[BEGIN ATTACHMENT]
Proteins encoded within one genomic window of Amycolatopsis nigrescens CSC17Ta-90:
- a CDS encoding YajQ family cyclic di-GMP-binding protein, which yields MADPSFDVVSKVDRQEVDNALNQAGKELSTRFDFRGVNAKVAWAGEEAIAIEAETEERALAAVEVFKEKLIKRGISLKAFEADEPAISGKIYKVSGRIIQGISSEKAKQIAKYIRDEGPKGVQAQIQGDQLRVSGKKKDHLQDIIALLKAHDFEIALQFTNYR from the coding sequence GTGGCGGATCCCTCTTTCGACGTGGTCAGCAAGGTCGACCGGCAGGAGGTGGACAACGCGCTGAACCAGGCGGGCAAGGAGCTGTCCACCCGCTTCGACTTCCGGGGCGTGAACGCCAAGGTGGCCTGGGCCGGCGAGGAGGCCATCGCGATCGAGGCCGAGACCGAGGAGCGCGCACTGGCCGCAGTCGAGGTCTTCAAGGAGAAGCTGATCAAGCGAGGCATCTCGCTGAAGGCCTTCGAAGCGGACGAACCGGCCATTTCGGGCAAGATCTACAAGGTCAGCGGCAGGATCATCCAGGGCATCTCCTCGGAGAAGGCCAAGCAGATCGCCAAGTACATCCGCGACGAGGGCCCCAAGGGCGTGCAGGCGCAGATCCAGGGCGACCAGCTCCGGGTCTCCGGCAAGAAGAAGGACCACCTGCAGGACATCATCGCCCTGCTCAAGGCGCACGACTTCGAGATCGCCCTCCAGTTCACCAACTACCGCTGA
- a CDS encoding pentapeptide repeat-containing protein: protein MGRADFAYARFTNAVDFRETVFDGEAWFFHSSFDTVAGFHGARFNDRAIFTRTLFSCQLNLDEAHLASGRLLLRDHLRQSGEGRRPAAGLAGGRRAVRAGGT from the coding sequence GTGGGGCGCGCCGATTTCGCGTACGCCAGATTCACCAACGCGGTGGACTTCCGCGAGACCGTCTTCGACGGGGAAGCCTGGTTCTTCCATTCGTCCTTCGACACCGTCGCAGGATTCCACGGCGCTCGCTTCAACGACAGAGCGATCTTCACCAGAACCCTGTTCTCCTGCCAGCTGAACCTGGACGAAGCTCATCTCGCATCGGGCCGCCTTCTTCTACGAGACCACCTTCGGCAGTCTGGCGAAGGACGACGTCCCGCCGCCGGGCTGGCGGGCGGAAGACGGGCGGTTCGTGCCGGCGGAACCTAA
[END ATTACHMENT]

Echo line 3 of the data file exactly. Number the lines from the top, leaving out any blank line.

- a CDS encoding pentapeptide repeat-containing protein: protein MGRADFAYARFTNAVDFRETVFDGEAWFFHSSFDTVAGFHGARFNDRAIFTRTLFSCQLNLDEAHLASGRLLLRDHLRQSGEGRRPAAGLAGGRRAVRAGGT from the coding sequence GTGGGGCGCGCCGATTTCGCGTACGCCAGATTCACCAACGCGGTGGACTTCCGCGAGACCGTCTTCGACGGGGAAGCCTGGTTCTTCCATTCGTCCTTCGACACCGTCGCAGGATTCCACGGCGCTCGCTTCAACGACAGAGCGATCTTCACCAGAACCCTGTTCTCCTGCCAGCTGAACCTGGACGAAGCTCATCTCGCATCGGGCCGCCTTCTTCTACGAGACCACCTTCGGCAGTCTGGCGAAGGACGACGTCCCGCCGCCGGGCTGGCGGGCGGAAGACGGGCGGTTCGTGCCGGCGGAACCTAA